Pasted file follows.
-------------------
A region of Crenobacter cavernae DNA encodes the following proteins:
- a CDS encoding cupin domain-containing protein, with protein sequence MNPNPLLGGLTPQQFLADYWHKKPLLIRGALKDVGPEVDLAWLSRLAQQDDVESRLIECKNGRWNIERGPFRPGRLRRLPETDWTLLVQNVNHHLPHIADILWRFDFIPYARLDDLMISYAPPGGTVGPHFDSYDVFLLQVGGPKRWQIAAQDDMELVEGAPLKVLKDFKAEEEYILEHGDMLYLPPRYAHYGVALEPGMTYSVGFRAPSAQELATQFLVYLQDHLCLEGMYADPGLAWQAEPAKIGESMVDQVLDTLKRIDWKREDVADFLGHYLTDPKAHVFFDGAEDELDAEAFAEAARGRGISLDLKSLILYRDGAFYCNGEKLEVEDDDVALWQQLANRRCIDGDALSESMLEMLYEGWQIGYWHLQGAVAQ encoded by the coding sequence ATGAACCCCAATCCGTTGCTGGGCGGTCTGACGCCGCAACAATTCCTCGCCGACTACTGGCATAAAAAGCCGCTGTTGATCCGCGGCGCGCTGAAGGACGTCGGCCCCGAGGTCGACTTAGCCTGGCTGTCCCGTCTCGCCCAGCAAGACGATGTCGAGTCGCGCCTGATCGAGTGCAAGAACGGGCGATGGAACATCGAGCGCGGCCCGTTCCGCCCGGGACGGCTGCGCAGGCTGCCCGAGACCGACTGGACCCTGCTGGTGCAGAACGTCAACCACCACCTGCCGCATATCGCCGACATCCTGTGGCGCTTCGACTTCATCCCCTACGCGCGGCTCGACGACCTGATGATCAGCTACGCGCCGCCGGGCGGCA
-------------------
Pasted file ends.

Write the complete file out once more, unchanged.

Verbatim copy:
A region of Crenobacter cavernae DNA encodes the following proteins:
- a CDS encoding cupin domain-containing protein, with protein sequence MNPNPLLGGLTPQQFLADYWHKKPLLIRGALKDVGPEVDLAWLSRLAQQDDVESRLIECKNGRWNIERGPFRPGRLRRLPETDWTLLVQNVNHHLPHIADILWRFDFIPYARLDDLMISYAPPGGTVGPHFDSYDVFLLQVGGPKRWQIAAQDDMELVEGAPLKVLKDFKAEEEYILEHGDMLYLPPRYAHYGVALEPGMTYSVGFRAPSAQELATQFLVYLQDHLCLEGMYADPGLAWQAEPAKIGESMVDQVLDTLKRIDWKREDVADFLGHYLTDPKAHVFFDGAEDELDAEAFAEAARGRGISLDLKSLILYRDGAFYCNGEKLEVEDDDVALWQQLANRRCIDGDALSESMLEMLYEGWQIGYWHLQGAVAQ encoded by the coding sequence ATGAACCCCAATCCGTTGCTGGGCGGTCTGACGCCGCAACAATTCCTCGCCGACTACTGGCATAAAAAGCCGCTGTTGATCCGCGGCGCGCTGAAGGACGTCGGCCCCGAGGTCGACTTAGCCTGGCTGTCCCGTCTCGCCCAGCAAGACGATGTCGAGTCGCGCCTGATCGAGTGCAAGAACGGGCGATGGAACATCGAGCGCGGCCCGTTCCGCCCGGGACGGCTGCGCAGGCTGCCCGAGACCGACTGGACCCTGCTGGTGCAGAACGTCAACCACCACCTGCCGCATATCGCCGACATCCTGTGGCGCTTCGACTTCATCCCCTACGCGCGGCTCGACGACCTGATGATCAGCTACGCGCCGCCGGGCGGCA